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September 22, 1969
Love, hate and talent contribute to making a football team, but talent contributes most, and with the Colts, Rams and 49er's the Coastal has all kinds of talent. Pity the Falcons.
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September 22, 1969

Nfl Coastal

Love, hate and talent contribute to making a football team, but talent contributes most, and with the Colts, Rams and 49er's the Coastal has all kinds of talent. Pity the Falcons.

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Fortunately for Baltimore, the major soft spot of the principal contenders in the Coastal Division is at wide receiver, the attacking point against cornerbacks. The Rams have improved appreciably by judicious trading and the acquisition of three good first draft choices, but Coach George Allen is still thin at the flanks. Bernie Casey, a notably underrated wide receiver, has retired to paint and write poetry, and Jim Seymour, a No. 1 draft choice from Notre Dame, was called to active duty with the National Guard and may miss the entire season. Wendell Tucker, who backed up Casey in 1968, is fast and has good moves and hands, but he is 5'11", 185. Veterans Jack Snow and Pat Stud-still could be the answer, if Snow plays as he did in 1967 and Studstill can avoid injury.

Utilizing Emotion

The Rams' only other major problem is to put to good use the emotional binge brought on by the firing of Allen, the threat by a group of players led by All-Pros Deacon Jones and Merlin Olsen to quit if Allen wasn't reinstated, and the grand rehiring. "I think the whole thing has brought us closer together," Allen said at training camp. He is a small, enthusiastic man with a strong empathy with his players, and he is probably as well liked and deeply respected by his players as any coach. "I know I now have a much warmer, deeper feeling for this team than any I have ever known," he went on. "And I think the players feel that way about me."

Probably the most helpful trade Allen made on his return was the acquisition of Offensive Tackle Bob Brown from the Philadelphia Eagles. Brown, who will be playing at a svelte 278 (he once went over 300), may be the best there is; certainly he adds enormous blocking strength to what was already a good offensive line. Says Brown: "I figure there isn't anybody in this business I can't block. The way I look at it, there's $25,000 at stake for an afternoon's work in the Super Bowl. I'd block King Kong all afternoon for that." This blocking power could animate a running attack which has been hampered by injuries. Much of the long-run potential of the Rams depends on the health of Les Josephson, who sat out last season with a torn Achilles' tendon, on the development of young Willie Ellison and the indoctrination of Larry Smith, a big (6'3", 220 pounds) No. 1 draft choice from Florida. If Tommy Mason can rally his aching legs and Dick Bass regain his form, the run will be better than it has ever been for the Rams.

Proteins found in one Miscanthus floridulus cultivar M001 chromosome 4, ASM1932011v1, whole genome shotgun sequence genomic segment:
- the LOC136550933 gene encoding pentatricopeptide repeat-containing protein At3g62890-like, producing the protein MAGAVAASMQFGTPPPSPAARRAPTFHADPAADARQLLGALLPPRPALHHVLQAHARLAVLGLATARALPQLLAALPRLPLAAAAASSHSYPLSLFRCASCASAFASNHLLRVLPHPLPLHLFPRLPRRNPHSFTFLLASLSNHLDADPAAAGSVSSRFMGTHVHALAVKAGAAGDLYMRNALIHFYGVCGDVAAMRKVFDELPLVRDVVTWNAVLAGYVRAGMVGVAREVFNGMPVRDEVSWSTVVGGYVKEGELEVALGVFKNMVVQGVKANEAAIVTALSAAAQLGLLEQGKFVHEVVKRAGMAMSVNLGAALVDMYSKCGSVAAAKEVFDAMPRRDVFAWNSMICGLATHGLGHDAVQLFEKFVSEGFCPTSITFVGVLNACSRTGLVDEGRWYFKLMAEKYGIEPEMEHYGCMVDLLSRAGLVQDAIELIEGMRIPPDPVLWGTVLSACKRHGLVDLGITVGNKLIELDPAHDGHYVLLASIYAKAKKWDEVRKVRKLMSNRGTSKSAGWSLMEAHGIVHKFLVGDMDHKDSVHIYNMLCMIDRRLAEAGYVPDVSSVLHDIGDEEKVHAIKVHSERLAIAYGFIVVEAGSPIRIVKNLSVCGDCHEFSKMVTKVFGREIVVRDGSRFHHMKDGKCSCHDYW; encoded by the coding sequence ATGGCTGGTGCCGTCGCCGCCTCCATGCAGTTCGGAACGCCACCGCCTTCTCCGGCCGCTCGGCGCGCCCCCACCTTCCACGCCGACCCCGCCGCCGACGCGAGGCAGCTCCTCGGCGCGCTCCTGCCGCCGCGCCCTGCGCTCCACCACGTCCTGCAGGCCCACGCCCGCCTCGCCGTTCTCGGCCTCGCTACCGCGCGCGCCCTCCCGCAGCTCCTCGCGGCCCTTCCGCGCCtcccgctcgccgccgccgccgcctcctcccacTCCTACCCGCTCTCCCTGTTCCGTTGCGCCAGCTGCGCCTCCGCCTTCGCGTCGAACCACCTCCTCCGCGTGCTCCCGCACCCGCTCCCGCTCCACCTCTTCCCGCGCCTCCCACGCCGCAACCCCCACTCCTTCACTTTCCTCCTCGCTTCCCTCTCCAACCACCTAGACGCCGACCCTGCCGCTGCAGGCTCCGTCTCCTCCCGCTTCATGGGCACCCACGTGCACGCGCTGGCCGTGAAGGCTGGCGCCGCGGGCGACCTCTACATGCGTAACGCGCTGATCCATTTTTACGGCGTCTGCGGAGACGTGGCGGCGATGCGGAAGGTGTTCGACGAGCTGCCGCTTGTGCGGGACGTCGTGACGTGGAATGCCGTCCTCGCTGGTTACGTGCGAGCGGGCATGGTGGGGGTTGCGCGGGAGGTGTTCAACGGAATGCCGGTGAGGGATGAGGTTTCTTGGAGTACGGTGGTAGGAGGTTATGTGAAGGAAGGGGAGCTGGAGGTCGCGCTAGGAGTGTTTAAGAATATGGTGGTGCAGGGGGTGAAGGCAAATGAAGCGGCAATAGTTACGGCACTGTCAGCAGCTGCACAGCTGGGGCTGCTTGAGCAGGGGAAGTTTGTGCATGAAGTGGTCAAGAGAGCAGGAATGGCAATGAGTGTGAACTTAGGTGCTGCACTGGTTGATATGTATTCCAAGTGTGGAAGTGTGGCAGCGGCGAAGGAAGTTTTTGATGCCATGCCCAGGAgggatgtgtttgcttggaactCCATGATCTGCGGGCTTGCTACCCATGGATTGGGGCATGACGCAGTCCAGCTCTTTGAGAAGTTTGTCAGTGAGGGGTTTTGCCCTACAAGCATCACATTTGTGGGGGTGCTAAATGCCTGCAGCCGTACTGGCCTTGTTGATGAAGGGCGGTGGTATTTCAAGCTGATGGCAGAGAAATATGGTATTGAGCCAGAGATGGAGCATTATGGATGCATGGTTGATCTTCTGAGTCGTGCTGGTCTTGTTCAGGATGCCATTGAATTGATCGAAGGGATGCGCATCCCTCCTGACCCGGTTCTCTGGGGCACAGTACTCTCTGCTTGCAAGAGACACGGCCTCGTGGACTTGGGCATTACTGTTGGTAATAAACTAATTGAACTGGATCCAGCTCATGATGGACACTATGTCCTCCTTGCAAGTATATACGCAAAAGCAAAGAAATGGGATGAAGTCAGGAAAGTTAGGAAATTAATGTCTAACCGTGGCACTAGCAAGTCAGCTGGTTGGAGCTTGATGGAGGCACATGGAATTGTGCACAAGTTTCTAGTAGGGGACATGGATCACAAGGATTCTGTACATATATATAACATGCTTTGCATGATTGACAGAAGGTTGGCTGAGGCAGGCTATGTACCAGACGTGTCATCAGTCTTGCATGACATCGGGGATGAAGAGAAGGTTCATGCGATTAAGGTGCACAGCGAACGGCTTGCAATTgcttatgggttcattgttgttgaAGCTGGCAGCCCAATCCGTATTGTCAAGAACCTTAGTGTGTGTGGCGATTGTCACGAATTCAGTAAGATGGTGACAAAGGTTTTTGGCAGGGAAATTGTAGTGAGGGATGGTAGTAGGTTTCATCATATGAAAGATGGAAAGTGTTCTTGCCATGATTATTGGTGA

Defensively, the club has always been gung-ho and grudging. The Fearsome Foursome may miss injured Lamar Lundy at defensive end early in the season, but he has a strong replacement in Gregg Schumacher. The rest of the quartet is intact, although Diron Talbert is pressing Roger Brown at right tackle. The linebackers are good, experienced and deep, and Allen improved his secondary with Jimmy Nettles, an Eagle tradee, at corner and ex-Bear Richie Petitbon at safety. Ron Smith, who started at safety last year, has moved to right cornerback.

The defense should turn over the ball to Roman Gabriel, the big quarterback, often enough, and in the last two years Gabriel has markedly improved, too, although he isn't in Unitas' class.

John Brodie, the 49er quarterback, isn't, either, but he was the third-ranked passer in the NFL in 1968 and might move up with the help of two rookies—first draft choice Ted Kwalick at tight end and speedy Gene Washington at wide receiver—and the league's leading receiver in 1968, Clifton McNeil. With a ponderous running game headed by the NFL's No. 2 ballcarrier, Ken Willard, the 49ers could be the most explosive team in the division despite their dismal exhibition-season record.

Helping will be Brodie's familiarity with the complicated offense imported from Dallas last year by Coach Nolan. "We are way ahead of where we were this time last season," Nolan said not long ago. "I was new, and I spent an awful lot of time getting things organized the way I wanted them. We had to go slow putting in offense and defense. Now the players are more familiar with the system and they have more confidence in it. We would be much better if that were the only change, but I think our personnel will be better, too."

The 49er players do exhibit a new air of confidence and determination. In past years—the club has never won a division championship—the attitude seemed almost lackadaisical, but today it is grim and businesslike. "We've never had as well-run or as tough a camp," said one veteran. "You don't mind the work when you see the results."

Brodie and Steve Spurrier, who got the backup job when George Mira was traded to Philadelphia, work behind an offensive line, most of whom have been together a long time and all of whom are good; and Nolan, a defensive coach for Dallas before coming to San Francisco, produced the best defensive record since 1961 in his first year with the 49ers. Indeed, the defensive line is second only to the Rams', the linebackers are handicapped only by a lack of range in the middle and the secondary has matured. The one weakness is a lack of reserves in the secondary and at linebacker.

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